Over 60 per cent of Australian consumers identify themselves as “apathetic” in their choice of primary retailer – almost double those who see themselves as advocates of a particular retailer, according to the latest IBM study.

This means, retailers have had opportunity to capture shopper loyalty, but need to capitalise on existing investments in multi-channel and accelerate customer engagement across all touch points from mobile to social media in order to be globally competitive.

“Australian retailers need to captivate consumers’ attention with new concepts across more channels or they risk falling by the wayside in this increasingly borderless and competitive market,” said Ian Wong, Retail Industry Leader – IBM Global Business Services Australia/New Zealand.

“The state of retail is in flux between the era of bricks-and-mortar and a blended experience where digital, physical, and automated processes all play an equally significant role. While this rapid transition is a challenge, it presents unprecedented opportunity for retailers to leverage this innovation to connect with and inspire long-lasting customer loyalty.”

Based on a study of 1,976 Australian consumers across nine product categories, the Australian results highlighted sophisticated shoppers express more fluidity in making purchases across physical and digital channels than ever before.

Mobiel devices are also becoming a central part of the shopping experience, with nearly half of respondents owning a smartphone and more than a quarter owning a tablet device. And although 94 percent of respondents said their most recent non-grocery purchase was in-store, 38 percent said they were unsure whether their next purchase would be in-store or online. Clearly shoppers are open to new channels and devices, and retailers will need to ensure a seamless experience across them all.

“As high-speed broadband rolls out across Australia, retailers need to factor in how mobile devices and other emerging channels will guide consumers to the point of purchase,” said Wong. “However, shoppers are also on the lookout for experiences which span more than one channel: they’re increasingly seeking a balance between the sensory experience of the high-street store and the ubiquitous convenience of buying online, whether that be through mobile technologies or even more progressive means.”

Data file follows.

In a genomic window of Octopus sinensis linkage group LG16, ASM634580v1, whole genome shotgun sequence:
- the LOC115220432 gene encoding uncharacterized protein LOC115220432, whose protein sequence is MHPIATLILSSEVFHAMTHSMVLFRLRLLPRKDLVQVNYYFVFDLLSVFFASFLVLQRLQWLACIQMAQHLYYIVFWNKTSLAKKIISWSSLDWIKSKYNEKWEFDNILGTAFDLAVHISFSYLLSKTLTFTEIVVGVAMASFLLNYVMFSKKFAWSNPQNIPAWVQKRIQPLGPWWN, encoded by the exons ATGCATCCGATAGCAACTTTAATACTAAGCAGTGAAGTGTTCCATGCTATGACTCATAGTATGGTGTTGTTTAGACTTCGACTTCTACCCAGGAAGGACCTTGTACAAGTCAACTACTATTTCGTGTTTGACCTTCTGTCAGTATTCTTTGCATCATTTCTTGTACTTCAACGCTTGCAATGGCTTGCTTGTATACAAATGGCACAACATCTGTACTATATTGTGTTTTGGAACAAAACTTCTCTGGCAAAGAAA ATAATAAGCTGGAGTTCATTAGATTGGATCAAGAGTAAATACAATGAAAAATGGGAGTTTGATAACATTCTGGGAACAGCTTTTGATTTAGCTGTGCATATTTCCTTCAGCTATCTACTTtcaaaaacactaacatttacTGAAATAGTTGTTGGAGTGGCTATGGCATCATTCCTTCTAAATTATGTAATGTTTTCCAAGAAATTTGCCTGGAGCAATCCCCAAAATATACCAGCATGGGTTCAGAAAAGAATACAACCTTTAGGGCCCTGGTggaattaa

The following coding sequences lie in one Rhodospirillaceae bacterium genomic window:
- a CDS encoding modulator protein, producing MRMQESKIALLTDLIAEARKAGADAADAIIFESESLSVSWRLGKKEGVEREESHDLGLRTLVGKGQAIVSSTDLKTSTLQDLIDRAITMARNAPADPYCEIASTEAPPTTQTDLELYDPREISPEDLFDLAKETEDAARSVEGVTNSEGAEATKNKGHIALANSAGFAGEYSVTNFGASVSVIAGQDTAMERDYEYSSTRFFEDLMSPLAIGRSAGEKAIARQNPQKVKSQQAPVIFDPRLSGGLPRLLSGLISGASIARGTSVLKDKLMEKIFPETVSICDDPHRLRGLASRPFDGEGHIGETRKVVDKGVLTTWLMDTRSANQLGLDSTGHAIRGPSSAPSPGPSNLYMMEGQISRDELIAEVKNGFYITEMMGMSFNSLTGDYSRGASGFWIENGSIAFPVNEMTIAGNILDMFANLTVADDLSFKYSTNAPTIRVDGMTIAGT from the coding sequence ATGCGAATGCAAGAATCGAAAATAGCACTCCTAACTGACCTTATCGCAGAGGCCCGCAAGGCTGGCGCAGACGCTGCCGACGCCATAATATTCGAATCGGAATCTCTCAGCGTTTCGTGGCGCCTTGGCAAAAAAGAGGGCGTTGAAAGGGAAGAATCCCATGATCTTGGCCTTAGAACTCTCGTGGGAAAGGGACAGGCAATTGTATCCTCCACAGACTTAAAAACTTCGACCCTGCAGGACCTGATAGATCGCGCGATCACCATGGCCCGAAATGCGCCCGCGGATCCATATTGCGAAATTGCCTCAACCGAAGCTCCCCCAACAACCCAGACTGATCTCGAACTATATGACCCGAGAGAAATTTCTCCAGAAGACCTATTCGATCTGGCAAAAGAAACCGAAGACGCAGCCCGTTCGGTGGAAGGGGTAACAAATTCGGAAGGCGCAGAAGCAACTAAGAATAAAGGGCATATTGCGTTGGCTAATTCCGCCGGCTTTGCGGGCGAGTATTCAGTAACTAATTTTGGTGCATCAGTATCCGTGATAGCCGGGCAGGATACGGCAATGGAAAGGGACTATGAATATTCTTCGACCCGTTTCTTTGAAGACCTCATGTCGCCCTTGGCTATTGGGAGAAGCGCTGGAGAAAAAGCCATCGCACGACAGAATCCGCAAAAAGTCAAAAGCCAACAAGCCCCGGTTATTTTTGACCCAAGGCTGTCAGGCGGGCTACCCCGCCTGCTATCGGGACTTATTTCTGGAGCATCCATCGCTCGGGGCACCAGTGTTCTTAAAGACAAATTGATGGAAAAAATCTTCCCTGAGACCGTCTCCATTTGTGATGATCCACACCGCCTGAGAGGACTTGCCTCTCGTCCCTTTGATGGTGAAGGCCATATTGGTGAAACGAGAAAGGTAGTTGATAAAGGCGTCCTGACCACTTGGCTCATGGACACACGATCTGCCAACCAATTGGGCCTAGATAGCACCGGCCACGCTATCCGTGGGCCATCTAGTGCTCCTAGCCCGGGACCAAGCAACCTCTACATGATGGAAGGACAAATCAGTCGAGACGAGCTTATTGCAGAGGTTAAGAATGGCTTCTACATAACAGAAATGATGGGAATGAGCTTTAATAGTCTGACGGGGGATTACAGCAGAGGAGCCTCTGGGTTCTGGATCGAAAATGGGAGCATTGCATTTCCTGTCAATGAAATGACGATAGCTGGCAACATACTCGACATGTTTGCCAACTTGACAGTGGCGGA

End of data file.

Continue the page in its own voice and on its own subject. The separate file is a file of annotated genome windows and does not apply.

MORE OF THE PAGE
According to Margy Osmond, CEO of Australian National Retailers Association the results reflect those of this year’s IBM consumer study.

“The ability to deliver a seamless shopping experience incorporating physical and online stores will be the difference between survival and success as the gap between online and offline purchasing continues to close. Retailers need to find ways to deliver an innovative shopping experience that leads to brand loyalty and repeat sales, or risk consumers migrating to other brands who are more contemporary and exciting.” 

The study also highlighted an emerging trend amongst Australian consumers towards “showrooming” – where shoppers evaluate merchandise in-store and then make purchases online. Although “showroomers” only accounted for one perc ent of shoppers in Australia, this trend is more apparent in the US and UK – driving 50 per cent of online purchases in studied categories — and will inevitably grow in Australia as more consumers shop online.

 “A typical home is exposed to around 50,000 brand messages a year. It is not about creating more noise, it is about utilising all the channels in a seamless way to be there for the right consumer, at the right time and in the way the consumer wants it. We see this in the trend of consumers increasingly demanding higher personalisation,” Katharina Kuehn, director of RDG Insights, said.

Personalisation was also another focus for Australian shoppers, with 44 per cent expecting retailers to use past purchases to offer promotions and recommendations. However, the study also shows that Australians are less willing to provide retailers with identity and financial information, with the steepest decline being in the number of respondents willing to share their identification information — going from 52 per cent in 2012 to 26 per cent in 2013.